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A/V features

  • Friday, December 09, 2016
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    Old Soundman 12/09 12:30 PM,
    Hey Old Soundman: I keep up with all of your writing, and I’ve got to say: you sure seem to hate us youngster sound guys. You know, the ones who go to expensive schools, so we can be brainwashed into believing 5.1 surround is the best thing for music, and louder is better. You said it, not me. As a spokesperson for us young sound guys, I must say this. We are not the idiots you make us out to… View this story
    Filed in: Live SoundFeatureBlogOpinionAVBusinessEducationEngineerSound ReinforcementStage

  • Wednesday, December 07, 2016
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    M. Erik Matlock 12/07 07:48 AM,
    I took guitar lessons over this past summer. I’ve been around bands and music my entire life, and at one point was an unbelievably mediocre bassist. I had enough ability to know the notes on the neck and follow a chart. I was even pretty solid with rhythm and accuracy. But that, as they say, was that. Anyway, the guitar lessons taught me a lot of things that I thought I already understood. They produced enough new information to feel… View this story
    Filed in: Live SoundFeatureStudy HallTrainingAVBusinessConcertConsolesEducationEngineerSound ReinforcementStage

  • Monday, December 05, 2016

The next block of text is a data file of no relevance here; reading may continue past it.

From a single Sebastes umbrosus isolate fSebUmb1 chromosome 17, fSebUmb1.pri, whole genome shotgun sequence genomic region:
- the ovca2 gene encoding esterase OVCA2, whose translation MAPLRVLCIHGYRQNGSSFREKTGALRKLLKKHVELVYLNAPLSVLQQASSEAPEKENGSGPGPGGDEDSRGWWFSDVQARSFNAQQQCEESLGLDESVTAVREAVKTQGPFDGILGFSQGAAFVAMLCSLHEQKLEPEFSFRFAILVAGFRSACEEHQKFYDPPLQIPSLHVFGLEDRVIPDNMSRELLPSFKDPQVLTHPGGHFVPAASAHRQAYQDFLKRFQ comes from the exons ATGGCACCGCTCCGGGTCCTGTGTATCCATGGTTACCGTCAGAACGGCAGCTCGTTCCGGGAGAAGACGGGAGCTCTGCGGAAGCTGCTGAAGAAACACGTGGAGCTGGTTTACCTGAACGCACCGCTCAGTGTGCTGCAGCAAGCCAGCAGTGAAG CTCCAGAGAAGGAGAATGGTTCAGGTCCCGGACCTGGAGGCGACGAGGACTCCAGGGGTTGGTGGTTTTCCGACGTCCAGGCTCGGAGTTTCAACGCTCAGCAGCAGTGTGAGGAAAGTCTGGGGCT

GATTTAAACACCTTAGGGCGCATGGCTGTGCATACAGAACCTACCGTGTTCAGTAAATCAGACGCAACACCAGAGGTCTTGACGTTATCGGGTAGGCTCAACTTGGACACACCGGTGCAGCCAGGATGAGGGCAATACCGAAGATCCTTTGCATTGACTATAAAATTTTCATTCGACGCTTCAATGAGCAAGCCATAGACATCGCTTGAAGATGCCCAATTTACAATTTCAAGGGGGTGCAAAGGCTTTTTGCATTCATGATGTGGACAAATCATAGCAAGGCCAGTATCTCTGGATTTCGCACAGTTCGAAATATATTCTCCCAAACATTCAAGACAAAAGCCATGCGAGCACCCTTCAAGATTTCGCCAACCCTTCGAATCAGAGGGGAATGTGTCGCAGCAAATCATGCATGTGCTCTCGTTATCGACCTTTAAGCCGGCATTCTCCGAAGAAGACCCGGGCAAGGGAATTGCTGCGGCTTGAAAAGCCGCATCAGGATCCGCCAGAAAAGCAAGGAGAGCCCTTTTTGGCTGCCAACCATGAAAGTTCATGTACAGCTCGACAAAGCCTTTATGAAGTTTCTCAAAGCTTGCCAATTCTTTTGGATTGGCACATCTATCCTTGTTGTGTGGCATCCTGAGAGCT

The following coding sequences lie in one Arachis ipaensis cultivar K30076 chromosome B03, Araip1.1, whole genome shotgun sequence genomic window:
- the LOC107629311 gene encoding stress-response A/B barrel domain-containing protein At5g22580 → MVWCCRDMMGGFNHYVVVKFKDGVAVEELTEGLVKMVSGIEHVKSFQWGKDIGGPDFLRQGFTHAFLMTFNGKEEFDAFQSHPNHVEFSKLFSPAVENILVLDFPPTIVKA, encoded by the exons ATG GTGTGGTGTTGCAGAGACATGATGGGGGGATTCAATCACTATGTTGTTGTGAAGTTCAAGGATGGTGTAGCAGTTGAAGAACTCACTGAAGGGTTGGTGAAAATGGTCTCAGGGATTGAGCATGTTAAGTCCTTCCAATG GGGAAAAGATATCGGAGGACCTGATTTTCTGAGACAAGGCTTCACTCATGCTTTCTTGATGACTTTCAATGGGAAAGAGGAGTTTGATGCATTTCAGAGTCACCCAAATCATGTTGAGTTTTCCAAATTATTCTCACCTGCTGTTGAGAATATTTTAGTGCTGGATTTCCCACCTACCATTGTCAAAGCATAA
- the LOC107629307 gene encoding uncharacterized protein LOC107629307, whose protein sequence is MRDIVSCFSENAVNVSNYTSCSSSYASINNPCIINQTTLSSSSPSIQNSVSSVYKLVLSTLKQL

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    Live Sound Staff 12/05 11:27 AM,
    There’s a lot going on with newer digital console/mixer technology platforms, with this roundup providing a snapshot of what’s happening. A New Direction For An Ever Evolving Group Reunited in 2009 after a five-year hiatus, Phish is still hard at it, delivering truly unique live shows marked by improvisation, extended jams, and the blending of musical genres that include progressive and psychedelic rock, folk, funk, blues, country, bluegrass and more. Band members Trey Anastasio (guitars, lead vocals), Mike Gordon (bass,… View this story
    Filed in: Live SoundFeatureAVBusinessConcertConsolesDigitalEngineerMixerSound ReinforcementStage

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    Bobby Owsinski 12/05 07:59 AM,
    This article is provided by Bobby Owsinski.   The road case is essential to anyone on tour with gear that needs to be protected, so I thought this would be a good time to bring back something that I posted about few years ago. It’s an excerpt from The Touring Musician’s Handbook that provides a good look at the differences between popular road case styles. Here we go. For many musicians, buying road cases for their gear is sort of… View this story
    Filed in: ProductionFeatureBlogProductionCases & AccessoriesAVBusinessEducationEngineerSound ReinforcementStageSystemTechnician

  • Friday, December 02, 2016
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    Pat Brown 12/02 11:12 AM,
      It’s all about inputs and outputs (I/O). How do I get an audio signal from one to the other? The ongoing evolution of professional audio has produced a number of viable digital interfaces to complement legacy analog I/O practices. The choices may seem confusing at first, but when you break them down the strengths and weakness of each become apparent. In this overview, I will start with analog since it is familiar to most readers and serves as a… View this story
    Filed in: AVFeatureStudy HallTrainingAnalogAVDigitalEducationEngineerEthernetInstallationInterconnectMeasurementProcessorSignalSystemTechnician

  • Thursday, December 01, 2016